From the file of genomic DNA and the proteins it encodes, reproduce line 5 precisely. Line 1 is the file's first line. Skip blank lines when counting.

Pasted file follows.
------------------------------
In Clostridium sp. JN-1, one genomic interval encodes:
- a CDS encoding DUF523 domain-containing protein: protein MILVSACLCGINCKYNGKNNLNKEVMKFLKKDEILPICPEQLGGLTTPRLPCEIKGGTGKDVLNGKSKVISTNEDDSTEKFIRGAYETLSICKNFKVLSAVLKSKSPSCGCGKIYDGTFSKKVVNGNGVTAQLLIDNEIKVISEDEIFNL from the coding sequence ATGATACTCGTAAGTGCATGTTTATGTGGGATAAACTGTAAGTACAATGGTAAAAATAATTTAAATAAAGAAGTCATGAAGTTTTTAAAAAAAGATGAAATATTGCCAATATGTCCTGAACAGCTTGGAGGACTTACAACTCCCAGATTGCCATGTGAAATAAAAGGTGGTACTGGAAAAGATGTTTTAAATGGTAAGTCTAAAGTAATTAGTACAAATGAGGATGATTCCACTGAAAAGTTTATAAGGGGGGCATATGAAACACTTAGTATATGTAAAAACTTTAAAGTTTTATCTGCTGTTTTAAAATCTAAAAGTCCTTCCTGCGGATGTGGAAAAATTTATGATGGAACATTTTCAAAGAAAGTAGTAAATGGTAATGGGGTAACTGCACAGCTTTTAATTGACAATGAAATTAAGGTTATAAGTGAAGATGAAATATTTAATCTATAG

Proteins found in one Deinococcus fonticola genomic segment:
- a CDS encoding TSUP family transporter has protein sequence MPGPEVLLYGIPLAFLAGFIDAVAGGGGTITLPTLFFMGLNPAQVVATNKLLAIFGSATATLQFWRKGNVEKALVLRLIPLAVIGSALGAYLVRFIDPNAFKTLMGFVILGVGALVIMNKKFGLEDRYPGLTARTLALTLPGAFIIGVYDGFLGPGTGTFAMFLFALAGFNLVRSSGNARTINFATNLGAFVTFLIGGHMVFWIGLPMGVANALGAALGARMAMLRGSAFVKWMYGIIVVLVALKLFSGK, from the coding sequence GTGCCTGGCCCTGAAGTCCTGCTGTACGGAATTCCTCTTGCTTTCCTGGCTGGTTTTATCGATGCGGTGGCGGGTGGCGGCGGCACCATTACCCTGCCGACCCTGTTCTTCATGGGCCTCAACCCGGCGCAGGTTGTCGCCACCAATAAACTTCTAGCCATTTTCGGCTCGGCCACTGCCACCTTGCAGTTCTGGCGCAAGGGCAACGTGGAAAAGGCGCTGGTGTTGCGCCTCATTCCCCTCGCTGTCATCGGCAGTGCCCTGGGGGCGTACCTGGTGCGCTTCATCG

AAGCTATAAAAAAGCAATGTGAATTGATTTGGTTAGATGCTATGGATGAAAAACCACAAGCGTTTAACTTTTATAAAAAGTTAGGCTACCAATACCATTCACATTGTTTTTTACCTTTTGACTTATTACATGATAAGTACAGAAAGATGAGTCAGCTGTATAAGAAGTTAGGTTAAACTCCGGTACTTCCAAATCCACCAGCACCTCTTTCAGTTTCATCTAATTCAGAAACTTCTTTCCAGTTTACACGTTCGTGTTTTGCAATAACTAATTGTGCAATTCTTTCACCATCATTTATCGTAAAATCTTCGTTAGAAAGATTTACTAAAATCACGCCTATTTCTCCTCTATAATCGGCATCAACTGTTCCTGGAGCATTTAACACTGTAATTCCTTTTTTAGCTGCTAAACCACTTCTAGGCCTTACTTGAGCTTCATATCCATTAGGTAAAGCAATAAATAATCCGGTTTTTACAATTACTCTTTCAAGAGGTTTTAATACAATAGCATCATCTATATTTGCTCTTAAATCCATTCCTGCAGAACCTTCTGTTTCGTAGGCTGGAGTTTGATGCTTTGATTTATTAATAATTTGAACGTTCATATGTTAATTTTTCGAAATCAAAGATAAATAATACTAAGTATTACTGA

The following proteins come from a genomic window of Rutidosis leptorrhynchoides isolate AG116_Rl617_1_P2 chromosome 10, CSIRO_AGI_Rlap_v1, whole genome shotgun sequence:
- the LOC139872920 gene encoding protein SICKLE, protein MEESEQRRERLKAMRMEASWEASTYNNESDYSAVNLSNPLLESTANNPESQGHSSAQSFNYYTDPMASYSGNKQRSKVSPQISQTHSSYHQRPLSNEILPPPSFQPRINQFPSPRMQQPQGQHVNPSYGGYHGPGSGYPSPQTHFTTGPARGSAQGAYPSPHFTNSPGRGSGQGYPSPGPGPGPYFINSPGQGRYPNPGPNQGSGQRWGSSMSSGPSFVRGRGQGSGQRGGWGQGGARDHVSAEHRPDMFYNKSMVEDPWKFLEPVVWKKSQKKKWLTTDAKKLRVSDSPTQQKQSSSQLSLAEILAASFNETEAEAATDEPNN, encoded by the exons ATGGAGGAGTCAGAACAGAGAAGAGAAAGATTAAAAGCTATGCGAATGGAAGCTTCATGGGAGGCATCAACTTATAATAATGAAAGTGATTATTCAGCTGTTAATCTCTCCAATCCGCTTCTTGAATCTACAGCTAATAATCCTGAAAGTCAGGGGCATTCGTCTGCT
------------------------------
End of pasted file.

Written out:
AAGCTATAAAAAAGCAATGTGAATTGATTTGGTTAGATGCTATGGATGAAAAACCACAAGCGTTTAACTTTTATAAAAAGTTAGGCTACCAATACCATTCACATTGTTTTTTACCTTTTGACTTATTACATGATAAGTACAGAAAGATGAGTCAGCTGTATAAGAAGTTAGGTTAAACTCCGGTACTTCCAAATCCACCAGCACCTCTTTCAGTTTCATCTAATTCAGAAACTTCTTTCCAGTTTACACGTTCGTGTTTTGCAATAACTAATTGTGCAATTCTTTCACCATCATTTATCGTAAAATCTTCGTTAGAAAGATTTACTAAAATCACGCCTATTTCTCCTCTATAATCGGCATCAACTGTTCCTGGAGCATTTAACACTGTAATTCCTTTTTTAGCTGCTAAACCACTTCTAGGCCTTACTTGAGCTTCATATCCATTAGGTAAAGCAATAAATAATCCGGTTTTTACAATTACTCTTTCAAGAGGTTTTAATACAATAGCATCATCTATATTTGCTCTTAAATCCATTCCTGCAGAACCTTCTGTTTCGTAGGCTGGAGTTTGATGCTTTGATTTATTAATAATTTGAACGTTCATATGTTAATTTTTCGAAATCAAAGATAAATAATACTAAGTATTACTGA